It was Sir Richard Owen who first coined the term dinosauria (from the Greek deinos meaning fearfully great, and sauros meaning lizard), recognizing them as a suborder of large, extinct reptiles. He first proposed this name in an article published in the Proceedings of the British Association for the Advancement of the Sciences in 1842, having noticed that a group of fossils (which included remains of Megalosaurus, Iguanodon, and Hylaeosaurus) had certain characteristics in common. He was later criticized for failing to acknowledge that others had already come to the same conclusions, but by building on the groundwork of Gideon Mantell, he cleverly appropriated the ‘terrible lizards’ as his own and a bitter rivalry developed between the two men.
Owen presented dinosaurs as a separate taxonomic group in order to support his arguments against the newly proposed theory of evolution. (Although Darwin’s Origin of the Species wasn’t published until 1859, the basic ideas of evolution were already circulating, but its mechanisms, including natural selection, were not yet known). Although early in his career Owen did not believe in the transmutation of species, he came to believe in a form of evolution, and does not entirely deserve his reputation as an anti-evolutionist, a reputation he owes to his long-standing feud with Darwin’s most faithful supporters, Thomas Henry Huxley, one of the most famous battles in Victorian science. The high point of the battle came when Huxley conclusively demonstrated that the hippocampus minor, a small fold at the back of the brain, which Owen said was unique to man, was also to be found in the brains of apes.
The British public relished the unseemly feud, which was lampooned in prose, drama, cartoon and verse, even being parodied in Charles Kingsley’s The Water Babies (1863): ‘No, my dear little man; always remember that the one, true, certain, final and all-important difference between you and an ape is, that you have a hippopotamus major in your brain, and it has none; and that to discover one in its brain will be a very wrong and dangerous thing, at which every one will be very much shocked’.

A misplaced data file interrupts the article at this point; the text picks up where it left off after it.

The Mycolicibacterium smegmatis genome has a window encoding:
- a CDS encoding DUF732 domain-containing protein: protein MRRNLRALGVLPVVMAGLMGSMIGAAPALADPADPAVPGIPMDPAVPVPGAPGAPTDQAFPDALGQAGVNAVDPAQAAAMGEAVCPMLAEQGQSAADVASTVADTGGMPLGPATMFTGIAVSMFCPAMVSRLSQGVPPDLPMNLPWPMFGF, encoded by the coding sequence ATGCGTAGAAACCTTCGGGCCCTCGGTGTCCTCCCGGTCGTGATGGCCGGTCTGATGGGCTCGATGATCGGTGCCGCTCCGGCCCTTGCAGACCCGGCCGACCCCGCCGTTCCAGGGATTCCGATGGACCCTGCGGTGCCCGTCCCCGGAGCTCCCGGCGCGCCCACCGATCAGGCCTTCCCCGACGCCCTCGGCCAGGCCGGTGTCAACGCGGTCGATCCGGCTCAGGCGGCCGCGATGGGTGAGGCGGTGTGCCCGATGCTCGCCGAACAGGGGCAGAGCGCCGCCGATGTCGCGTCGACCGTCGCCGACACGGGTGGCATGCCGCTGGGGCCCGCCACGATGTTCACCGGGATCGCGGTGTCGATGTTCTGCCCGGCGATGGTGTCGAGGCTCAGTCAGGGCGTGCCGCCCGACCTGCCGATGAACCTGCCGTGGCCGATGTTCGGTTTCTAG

The traditional view is that Darwin and his allies won the day and that, after the publication of Origin of Species, and his subsequent defeats by Huxley, Owen became a bitter, spent force. However, although Owen may well have lost the occasional battle, he did not concede the war. He was not a particularly pleasant man – he was an extremely astute political figure, who did not take criticism well, who seldom acknowledged his own mistakes, and who did not always give credit where credit was due – but he was undoubtedly one of the greatest scientific figures of his century. He continued his brilliant career until his official retirement at the age of 79. Even then, he continued his work, corresponding with William Gladstone and others, and observing the birds in his garden. He went on to outlive his old rival, Darwin, by ten years, dying of old age on 18 December 1892. Today statues of the two men sit a short distance from one another at the Natural History Museum in Kensington, the institution that that is perhaps Owen’s greatest achievement.
Photographed by the London Stereoscopic and Photographic Company.
condition: The print presents some very small, faint imperfections in the area of the background but is otherwise in excellent condition, as is the mount.
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